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AP Top News at 1:07 a.m. EST

Trump taps military strategist as national security adviser
PALM BEACH, Fla. (AP) - President Donald Trump has tapped Army Lt. Gen. H.R. McMaster, a prominent military strategist known as a creative thinker, as his new national security adviser, replacing the ousted Michael Flynn. Trump announced the pick Monday at his Palm Beach, Florida, club and said McMaster is "a man of tremendous talent and tremendous experience." Sitting next to Trump for the announcement, McMaster said he was honored to take on the role and added that he looks forward to "doing everything that I can to advance and protect the interests of the American people." The president's choice further elevates the influence of military officers in the new administration.


Trump tries to move past controversies, toward legislating
WASHINGTON (AP) - As President Donald Trump begins his second month in office, his team is trying to move past the crush of controversies that overtook his first month and make progress on health care and tax overhauls long sought by Republicans. Both issues thrust Trump, a real estate executive who has never held elected office, into the unfamiliar world of legislating. The president has thus far relied exclusively on executive powers to muscle through policy priorities and has offered few details about what he'll require in any final legislative packages, like how the proposals should be paid for. The White House also sent conflicting signals about whether the president will send Congress his own legislative blueprints or let lawmakers drive the process.


Conservative group cancels speech by Yiannopoulos
LOS ANGELES (AP) - Right-wing provocateur Milo Yiannopoulos has been disinvited to this year's Conservative Political Action Conference after his attempt to clarify past comments on relationships between boys and older men fell flat with organizers. Hours later, his publisher cancelled his book "Dangerous," which had been scheduled to come out in June. The American Conservative Union founded and hosts CPAC, which is being held Wednesday through Saturday outside Washington. In a tweet on Monday, ACU chairman Matt Schlapp said that "due to the revelation of an offensive video in the past 24 hours condoning pedophilia, the American Conservative Union has decided to rescind the invitation of Milo Yiannopoulos to speak." After the polarizing Breitbart News editor was invited, his invitation sparked a backlash.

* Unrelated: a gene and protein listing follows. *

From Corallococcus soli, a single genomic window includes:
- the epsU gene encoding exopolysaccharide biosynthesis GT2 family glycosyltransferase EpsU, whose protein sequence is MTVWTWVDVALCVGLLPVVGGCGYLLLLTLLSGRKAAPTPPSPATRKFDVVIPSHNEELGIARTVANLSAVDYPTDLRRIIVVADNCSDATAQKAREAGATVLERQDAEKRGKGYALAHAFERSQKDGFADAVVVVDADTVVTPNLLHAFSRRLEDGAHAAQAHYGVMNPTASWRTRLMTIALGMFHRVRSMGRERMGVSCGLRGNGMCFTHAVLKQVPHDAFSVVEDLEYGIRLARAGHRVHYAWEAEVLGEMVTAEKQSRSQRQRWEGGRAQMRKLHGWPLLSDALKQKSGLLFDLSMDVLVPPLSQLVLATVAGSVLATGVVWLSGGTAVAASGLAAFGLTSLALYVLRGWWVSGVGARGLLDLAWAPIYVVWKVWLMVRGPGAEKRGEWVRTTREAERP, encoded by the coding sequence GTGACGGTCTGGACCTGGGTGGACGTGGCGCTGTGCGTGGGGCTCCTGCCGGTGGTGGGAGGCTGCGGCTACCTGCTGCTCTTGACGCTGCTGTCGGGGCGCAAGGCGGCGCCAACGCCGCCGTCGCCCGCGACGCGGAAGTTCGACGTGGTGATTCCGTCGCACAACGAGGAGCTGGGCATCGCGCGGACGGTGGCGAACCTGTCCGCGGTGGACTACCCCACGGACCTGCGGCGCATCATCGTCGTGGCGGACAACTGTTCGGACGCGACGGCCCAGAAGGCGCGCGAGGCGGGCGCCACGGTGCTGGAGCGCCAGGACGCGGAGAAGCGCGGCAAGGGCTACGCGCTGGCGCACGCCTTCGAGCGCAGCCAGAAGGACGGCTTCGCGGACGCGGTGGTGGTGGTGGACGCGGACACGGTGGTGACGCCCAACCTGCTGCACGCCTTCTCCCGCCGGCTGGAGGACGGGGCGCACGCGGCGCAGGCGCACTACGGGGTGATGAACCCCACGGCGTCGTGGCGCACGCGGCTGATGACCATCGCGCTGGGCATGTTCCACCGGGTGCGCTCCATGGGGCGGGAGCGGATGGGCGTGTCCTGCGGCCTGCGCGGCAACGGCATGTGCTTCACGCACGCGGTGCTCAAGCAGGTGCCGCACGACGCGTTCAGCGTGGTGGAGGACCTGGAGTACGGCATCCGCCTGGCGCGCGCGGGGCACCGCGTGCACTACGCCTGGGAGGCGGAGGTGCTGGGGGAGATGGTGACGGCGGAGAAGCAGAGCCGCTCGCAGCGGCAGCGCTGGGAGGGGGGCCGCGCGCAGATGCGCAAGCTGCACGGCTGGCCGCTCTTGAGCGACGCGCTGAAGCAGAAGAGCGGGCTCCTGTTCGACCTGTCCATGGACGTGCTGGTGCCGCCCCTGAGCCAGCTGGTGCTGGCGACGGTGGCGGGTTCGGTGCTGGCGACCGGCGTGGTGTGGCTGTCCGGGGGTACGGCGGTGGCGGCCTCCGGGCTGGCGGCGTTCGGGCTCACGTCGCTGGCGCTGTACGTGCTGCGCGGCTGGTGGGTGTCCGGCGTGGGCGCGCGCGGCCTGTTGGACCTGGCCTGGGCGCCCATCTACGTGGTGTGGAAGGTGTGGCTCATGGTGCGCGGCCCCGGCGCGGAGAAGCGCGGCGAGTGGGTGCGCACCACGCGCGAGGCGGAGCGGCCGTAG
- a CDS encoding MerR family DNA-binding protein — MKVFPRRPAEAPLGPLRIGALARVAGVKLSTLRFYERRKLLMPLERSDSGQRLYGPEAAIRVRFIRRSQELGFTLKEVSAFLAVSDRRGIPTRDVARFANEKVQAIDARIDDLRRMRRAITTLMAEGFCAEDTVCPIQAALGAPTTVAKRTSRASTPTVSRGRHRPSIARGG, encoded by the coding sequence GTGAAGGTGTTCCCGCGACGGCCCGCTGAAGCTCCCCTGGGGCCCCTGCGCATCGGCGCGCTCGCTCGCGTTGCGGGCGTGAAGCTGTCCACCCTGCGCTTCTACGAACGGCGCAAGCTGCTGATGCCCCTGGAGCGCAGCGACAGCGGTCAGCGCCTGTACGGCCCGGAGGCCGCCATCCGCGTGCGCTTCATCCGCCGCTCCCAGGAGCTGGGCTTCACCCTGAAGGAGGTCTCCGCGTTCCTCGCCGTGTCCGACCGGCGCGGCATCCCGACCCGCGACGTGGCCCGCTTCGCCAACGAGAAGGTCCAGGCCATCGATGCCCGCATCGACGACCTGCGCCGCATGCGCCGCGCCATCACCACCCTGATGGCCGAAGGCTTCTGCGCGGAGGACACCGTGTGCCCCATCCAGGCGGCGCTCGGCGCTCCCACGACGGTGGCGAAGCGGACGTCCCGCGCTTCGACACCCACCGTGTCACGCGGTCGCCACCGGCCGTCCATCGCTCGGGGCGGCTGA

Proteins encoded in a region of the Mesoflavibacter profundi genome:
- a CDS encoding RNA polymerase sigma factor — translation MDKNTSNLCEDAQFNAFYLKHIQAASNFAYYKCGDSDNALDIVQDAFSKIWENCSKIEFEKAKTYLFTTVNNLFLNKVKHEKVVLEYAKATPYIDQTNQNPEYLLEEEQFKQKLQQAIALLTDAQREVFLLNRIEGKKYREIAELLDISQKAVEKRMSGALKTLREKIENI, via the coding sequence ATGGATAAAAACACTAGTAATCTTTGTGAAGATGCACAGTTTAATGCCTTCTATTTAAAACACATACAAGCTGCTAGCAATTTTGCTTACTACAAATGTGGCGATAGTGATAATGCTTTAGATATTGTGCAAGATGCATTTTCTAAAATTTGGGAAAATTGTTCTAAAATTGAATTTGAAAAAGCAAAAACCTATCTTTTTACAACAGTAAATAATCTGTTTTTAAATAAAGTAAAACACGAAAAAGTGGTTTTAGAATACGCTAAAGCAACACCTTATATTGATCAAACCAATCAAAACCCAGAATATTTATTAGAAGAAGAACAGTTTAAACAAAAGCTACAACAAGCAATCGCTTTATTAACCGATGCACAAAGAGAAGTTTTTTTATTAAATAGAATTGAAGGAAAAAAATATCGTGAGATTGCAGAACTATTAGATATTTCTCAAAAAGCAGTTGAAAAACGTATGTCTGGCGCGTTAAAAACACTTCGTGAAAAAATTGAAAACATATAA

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Thousands of demonstrators across US say 'Not My President'
Thousands of demonstrators turned out Monday across the U.S. to challenge Donald Trump in a Presidents Day protest dubbed Not My President's Day. The protests on the federal holiday didn't draw nearly as many people as the million-plus who thronged the streets following the Republican president's inauguration a month earlier, but the message was similar. Thousands of flag-waving protesters lined up outside Central Park in Manhattan. Many in the crowd chanted "No ban, no wall. The Trump regime has got to fall." They held aloft signs saying "Uphold the Constitution Now" and "Impeach the Liar." Nova Calise, one of the New York City organizers, said Presidents Day was "a perfect time to protest the person that's currently holding the title of President of the United States," adding Trump didn't share the values of those demonstrating Monday.


Malaysian diplomat says Kim death investigation impartial
BEIJING (AP) - The investigation into the death of the exiled half-brother of North Korea's ruler is being conducted in an impartial manner, Malaysia's ambassador to Pyongyang said Tuesday, rejecting accusations from the North that the probe was politically tinged. Mohamad Nizan Mohamad spoke in China's capital, Beijing, while in transit to Malaysia to where he had been recalled following the death last week in the Southeast Asian nation of Kim Jong Nam. Kim appeared to have been poisoned at Kuala Lumpur's international airport and police have so far arrested four people carrying identity documents from North Korea, Malaysia, Indonesia and Vietnam.